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Reagan v. Dodson

Court of Appeals of Arkansas, Division IV

December 14, 2016




          Parker Law Firm, by: Tim S. Parker, for appellant.

          Tucker Law Firm, by: Benny M. Tucker, for appellees.

          ROBERT J. GLADWIN, Chief Judge

         Appellant Pamela Reagan appeals the November 2, 2015 order by the Howard County Circuit Court granting guardianship over her three minor children to Pamela's mother and stepfather, appellees Julie Dodson and Dennis Dodson. Pamela is not challenging the facts supporting the trial court's decision finding her unfit and placing her three children with the Dodsons; rather, she argues that the trial court erred in denying her motion to dismiss the guardianship petition and motion for directed verdict, which were based on two facts: (a) the original guardianship petition was unsigned; and (b) the Dodsons, as petitioners, never served or gave notice to Jeremy Pumphrey, the biological father of Pamela's children. She also argues that the trial court erred when it granted guardianship to the Dodsons without determining whether Pumphrey was unfit. We affirm.

         Pamela is the mother of C.P., age six; C.P., age three, and K.P., age two. The Dodsons originally were represented by Gregory Vardaman, but later substituted Jana Bradford as counsel. Pamela was originally represented by attorney Darryl Taylor. She too later substituted counsel, eventually being represented by Tim Parker. The petitions for guardianship allege that Pumphrey is the biological father of all three children, and his name appears on their birth certificates.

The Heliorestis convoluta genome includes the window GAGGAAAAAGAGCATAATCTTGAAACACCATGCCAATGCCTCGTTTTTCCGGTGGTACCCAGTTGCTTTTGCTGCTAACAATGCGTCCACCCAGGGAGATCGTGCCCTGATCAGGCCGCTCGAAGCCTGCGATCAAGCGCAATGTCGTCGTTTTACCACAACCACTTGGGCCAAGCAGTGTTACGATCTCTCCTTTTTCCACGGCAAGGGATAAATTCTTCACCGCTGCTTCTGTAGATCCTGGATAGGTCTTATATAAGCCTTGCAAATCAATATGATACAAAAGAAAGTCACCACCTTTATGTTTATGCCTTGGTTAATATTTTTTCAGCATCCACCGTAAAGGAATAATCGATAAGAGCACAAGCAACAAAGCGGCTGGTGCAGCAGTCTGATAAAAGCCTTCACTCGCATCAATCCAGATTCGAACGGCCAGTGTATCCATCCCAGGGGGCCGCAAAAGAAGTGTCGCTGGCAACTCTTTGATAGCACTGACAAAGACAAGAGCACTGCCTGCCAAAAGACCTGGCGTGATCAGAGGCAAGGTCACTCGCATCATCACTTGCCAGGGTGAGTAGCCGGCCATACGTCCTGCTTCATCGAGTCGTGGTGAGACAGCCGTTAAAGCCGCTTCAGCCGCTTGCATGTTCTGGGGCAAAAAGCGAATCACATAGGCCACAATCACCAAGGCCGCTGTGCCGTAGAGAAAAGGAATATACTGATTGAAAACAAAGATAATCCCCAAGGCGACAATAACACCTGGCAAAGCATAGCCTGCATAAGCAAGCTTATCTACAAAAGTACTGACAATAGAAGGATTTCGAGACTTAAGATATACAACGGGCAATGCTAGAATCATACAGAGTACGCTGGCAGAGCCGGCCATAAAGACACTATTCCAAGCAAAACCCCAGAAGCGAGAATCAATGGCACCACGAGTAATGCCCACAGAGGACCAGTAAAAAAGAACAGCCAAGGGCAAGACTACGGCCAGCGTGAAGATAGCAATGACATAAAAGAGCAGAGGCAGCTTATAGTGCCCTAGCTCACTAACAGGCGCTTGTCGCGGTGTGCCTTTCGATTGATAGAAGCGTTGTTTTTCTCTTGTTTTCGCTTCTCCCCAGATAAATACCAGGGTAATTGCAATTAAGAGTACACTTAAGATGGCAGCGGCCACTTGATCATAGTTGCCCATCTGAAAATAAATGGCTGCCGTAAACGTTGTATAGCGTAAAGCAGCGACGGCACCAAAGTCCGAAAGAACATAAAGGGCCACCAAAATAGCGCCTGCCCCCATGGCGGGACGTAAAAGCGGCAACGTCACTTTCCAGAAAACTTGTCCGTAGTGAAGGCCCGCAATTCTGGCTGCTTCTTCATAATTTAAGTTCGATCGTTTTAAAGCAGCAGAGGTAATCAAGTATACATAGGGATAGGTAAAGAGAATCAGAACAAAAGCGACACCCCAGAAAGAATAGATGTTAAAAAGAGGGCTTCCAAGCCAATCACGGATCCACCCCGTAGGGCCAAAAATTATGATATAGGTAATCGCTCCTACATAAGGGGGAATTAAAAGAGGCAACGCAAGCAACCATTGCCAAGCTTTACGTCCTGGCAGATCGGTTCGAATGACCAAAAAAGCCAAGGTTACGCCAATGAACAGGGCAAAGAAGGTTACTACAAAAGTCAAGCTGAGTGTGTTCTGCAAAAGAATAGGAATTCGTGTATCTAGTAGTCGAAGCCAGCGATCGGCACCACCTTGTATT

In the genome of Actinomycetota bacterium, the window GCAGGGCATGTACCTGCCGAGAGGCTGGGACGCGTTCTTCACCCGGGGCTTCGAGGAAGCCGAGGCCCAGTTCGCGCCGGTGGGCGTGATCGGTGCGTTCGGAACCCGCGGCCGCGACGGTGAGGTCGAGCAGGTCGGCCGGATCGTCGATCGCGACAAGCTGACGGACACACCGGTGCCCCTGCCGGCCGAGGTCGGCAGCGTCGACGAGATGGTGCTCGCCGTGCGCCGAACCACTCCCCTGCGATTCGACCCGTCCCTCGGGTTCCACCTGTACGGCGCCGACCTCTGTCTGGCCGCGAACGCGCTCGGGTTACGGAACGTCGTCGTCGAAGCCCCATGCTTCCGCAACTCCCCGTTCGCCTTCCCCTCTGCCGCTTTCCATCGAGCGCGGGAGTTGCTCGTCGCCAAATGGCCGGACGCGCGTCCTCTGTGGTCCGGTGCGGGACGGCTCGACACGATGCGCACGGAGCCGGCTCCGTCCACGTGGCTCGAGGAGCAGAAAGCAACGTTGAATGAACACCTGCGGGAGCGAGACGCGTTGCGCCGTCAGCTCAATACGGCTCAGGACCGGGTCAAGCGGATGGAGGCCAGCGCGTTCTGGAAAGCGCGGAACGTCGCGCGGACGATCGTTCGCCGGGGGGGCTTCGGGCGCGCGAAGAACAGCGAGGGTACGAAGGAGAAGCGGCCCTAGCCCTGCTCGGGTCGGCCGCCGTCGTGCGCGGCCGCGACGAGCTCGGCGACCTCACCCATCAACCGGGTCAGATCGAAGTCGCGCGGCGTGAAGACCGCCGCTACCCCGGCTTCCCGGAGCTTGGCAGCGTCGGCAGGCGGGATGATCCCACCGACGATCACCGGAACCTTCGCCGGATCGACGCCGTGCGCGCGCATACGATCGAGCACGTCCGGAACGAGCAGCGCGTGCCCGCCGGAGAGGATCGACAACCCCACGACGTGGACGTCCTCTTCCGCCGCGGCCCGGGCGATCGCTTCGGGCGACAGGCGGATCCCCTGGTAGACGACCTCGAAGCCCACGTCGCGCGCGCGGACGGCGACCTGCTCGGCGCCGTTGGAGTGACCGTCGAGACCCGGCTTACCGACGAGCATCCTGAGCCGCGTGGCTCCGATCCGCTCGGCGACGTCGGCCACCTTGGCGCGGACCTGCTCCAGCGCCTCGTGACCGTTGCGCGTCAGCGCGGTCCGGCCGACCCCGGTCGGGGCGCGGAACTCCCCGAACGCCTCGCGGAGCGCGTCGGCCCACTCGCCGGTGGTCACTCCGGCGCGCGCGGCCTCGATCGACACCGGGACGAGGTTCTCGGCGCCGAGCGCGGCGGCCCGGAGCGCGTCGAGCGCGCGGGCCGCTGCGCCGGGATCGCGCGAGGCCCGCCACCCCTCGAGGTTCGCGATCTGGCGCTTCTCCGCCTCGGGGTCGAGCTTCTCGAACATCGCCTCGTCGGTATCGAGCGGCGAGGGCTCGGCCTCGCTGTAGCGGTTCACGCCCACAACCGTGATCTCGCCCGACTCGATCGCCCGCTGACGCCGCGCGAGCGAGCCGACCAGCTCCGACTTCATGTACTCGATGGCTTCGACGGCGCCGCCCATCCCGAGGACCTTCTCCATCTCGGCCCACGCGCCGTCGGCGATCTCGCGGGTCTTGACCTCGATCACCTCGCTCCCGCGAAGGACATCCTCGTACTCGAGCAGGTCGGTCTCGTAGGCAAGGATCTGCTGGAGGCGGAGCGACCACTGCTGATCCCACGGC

On November 26, 2014, the Dodsons filed a verified ex parte petition for emergency guardianship of the person and estate, alleging that Pamela's three children were in danger due to her drug use as evidenced by a meth pipe being removed from the hands of Pamela's then ten-month old baby and Pamela's intention to reunite with Pumphrey, the alleged putative father, who until recently had been incarcerated. The trial judge signed the emergency ex-parte temporary guardianship over the children to the petitioners the same day. Thereafter, the temporary guardianship was extended numerous times, and twice upon the agreement of the parties.

         A signed amended petition for guardianship was filed by new counsel on September 10, 2015, and on September 29, 2015, a hearing was conducted in the Howard County Circuit Court. Pamela's attorney, Parker, after reviewing the court file and prior to testimony being taken, called to the trial court's attention in chambers, for the first time almost a year into the case, the fact that the original emergency petition for guardianship had not been signed prior to filing. Immediately before the final hearing began, Parker orally moved to dismiss the proceedings because the original emergency petition, although verified by Mrs. Dodson, had not been signed by Vardaman. He argued that it was a void pleading and that the trial court had no jurisdiction. The trial court inquired as to whether Parker had any case law involving children where the trial court was found not to have jurisdiction requiring the case to be dismissed, and Parker replied that he did not. This deficiency, as well as Pamela's objections and motion, were put on the record in the courtroom shortly afterward with Pamela's attorney arguing the same grounds for dismissal as well as that the children's biological father, Pumphrey, had not been served and had received no notice of the hearings in the case.